Top 5 Biggest Technology Fails

Innovation has brought the technology in this country and abroad to great heights. But what happened to the technology that got us this far? Apple didn’t just come up with the iPhone; they worked up to it, releasing technology and devices that have become hits (as well as burned out disappointments). We’ve seen a lot of failed tech over the years, so let’s take a look at the top five tech flops of all time.

1. The Apple Newton

This ridiculously huge Personal Digital Assistant (PDA) was released in 1993. Soon after, it became the punchline of talk show hosts, as well as comic strips like Doonesbury. One reason the Newton died so fast was the notable handwriting recognition inaccuracy of the device. The $700 to $1,000 price tag associated with the device could also have had something to do with it. That’s still a lot of money today, not to mention in ’93. Apple’s Newton burned out slowly, but helped build a solid foundation for PDA’s that came after it.


We’re not talking about the still popular video codec. DIVX came about in the late 1990s and was much like Redbox or Netflix’s physical DVD rental service. Circuit City came up with DIVX as a service by which one could rent movies on DIVX discs that could be watched for two days and then thrown away or recycled. A fee was charged beyond the two-day viewing time limit. In order to watch these discs, one would have to go to Circuit City and buy a DIVX player.  It may have been simply bad timing on Circuit City’s part, as DVDs were just starting to take off, and tech companies were now starting to format more and more advanced players for DVDs. DIVX was spawned in 1998, and by 1999 it was hardly thriving.

3. IBM’s PC, jr.

In 1984 IBM released PC, jr. Many have said that it was released way before its time and was very poorly designed. IBM had hoped it would catch on as an inexpensive version of the home PC. IBM was somewhat rushed into the idea, as the fan anticipation was at an all-time high, and even major magazines were devoting their pages to it. The Apple II and Commodore 64 systems were dominating the small markets back then.  PC, jr. turned out to be way more expensive than IBM had hoped, and it was really troublesome to operate. It was running from pre-installed programs on cartridges instead of a hard drive. Cartridges were plugged into the front of the unit. This fact attributed to its pull from the market in 1985. IBM tried later on with their PS/1 but it quickly failed as well.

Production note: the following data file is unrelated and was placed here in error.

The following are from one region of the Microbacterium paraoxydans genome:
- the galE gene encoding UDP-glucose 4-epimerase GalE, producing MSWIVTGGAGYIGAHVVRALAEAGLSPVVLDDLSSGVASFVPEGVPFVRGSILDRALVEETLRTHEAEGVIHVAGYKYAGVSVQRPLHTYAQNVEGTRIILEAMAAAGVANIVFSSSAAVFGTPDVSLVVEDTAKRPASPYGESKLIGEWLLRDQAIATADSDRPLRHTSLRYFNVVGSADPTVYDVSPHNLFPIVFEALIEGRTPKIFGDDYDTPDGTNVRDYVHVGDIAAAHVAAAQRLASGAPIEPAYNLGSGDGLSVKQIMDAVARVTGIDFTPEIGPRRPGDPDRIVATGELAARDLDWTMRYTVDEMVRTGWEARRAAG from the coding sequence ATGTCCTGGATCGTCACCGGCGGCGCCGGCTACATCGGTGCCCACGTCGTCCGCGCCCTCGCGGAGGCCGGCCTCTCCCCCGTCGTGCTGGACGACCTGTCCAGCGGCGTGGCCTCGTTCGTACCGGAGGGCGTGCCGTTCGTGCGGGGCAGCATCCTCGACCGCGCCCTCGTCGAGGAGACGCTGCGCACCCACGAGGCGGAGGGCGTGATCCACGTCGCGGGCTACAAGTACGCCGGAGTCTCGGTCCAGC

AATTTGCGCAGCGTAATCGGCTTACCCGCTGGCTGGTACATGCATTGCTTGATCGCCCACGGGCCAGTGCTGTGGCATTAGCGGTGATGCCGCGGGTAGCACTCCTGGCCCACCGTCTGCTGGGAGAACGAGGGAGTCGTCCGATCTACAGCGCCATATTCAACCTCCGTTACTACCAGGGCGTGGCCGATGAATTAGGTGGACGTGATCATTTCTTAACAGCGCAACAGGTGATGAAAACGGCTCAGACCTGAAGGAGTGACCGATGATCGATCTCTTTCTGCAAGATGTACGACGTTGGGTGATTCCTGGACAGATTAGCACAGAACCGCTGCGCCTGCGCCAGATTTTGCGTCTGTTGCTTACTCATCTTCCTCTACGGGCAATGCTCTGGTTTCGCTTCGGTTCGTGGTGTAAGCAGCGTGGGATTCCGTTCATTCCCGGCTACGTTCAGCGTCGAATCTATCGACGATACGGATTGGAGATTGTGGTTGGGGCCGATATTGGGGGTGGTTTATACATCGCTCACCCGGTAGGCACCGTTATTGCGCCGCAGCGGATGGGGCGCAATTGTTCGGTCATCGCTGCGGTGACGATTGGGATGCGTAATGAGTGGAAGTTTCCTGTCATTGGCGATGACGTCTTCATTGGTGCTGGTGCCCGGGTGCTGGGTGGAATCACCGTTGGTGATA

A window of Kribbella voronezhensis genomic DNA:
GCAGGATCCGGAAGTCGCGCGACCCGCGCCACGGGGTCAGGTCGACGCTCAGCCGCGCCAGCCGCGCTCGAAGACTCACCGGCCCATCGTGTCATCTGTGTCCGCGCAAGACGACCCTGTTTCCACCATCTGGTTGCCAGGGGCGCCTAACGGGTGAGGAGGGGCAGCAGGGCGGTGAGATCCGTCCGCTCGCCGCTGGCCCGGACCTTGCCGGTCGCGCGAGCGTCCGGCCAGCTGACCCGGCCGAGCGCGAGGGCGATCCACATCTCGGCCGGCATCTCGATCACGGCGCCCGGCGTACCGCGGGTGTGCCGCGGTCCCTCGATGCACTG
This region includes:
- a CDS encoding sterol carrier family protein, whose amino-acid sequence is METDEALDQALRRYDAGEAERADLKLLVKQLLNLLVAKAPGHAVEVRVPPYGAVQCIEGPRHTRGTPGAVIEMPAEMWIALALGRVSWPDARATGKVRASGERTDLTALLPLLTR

4. Microsoft Bob

Early Microsoft users will remember the 1995 cartoonish graphical interface of Windows 3.1.  Microsoft was worried about its non-technical users becoming confused or unable to navigate Windows 3.1. It turned out that Bob was a little slower than the users Microsoft was worried about. Users actually found Bob to be an insult to their intelligence, and Microsoft received many complaints. The cartoon interface was supposed to help users with tasks, but instead just made them mad. The cartoon-like characters have persisted in the Windows help system, even after the demise of Bob.

5. Apple Lisa

The Apple Lisa was released in 1983, alongside Macintosh. Unlike the Macintosh, Lisa didn’t go anywhere. It came complete with graphical interface as well as multi-task supporting, but was SUPER, SUPER, slow–like, really, really, really slow AND expensive. Did I mention how slow it was? Lisa turned out to be quite the expensive date, coming in at just under $10,000. Apple sowed Lisa’s fate when it released it’s less cumbersome, less expensive, and lightning fast (compared to Lisa) Macintosh the next year.

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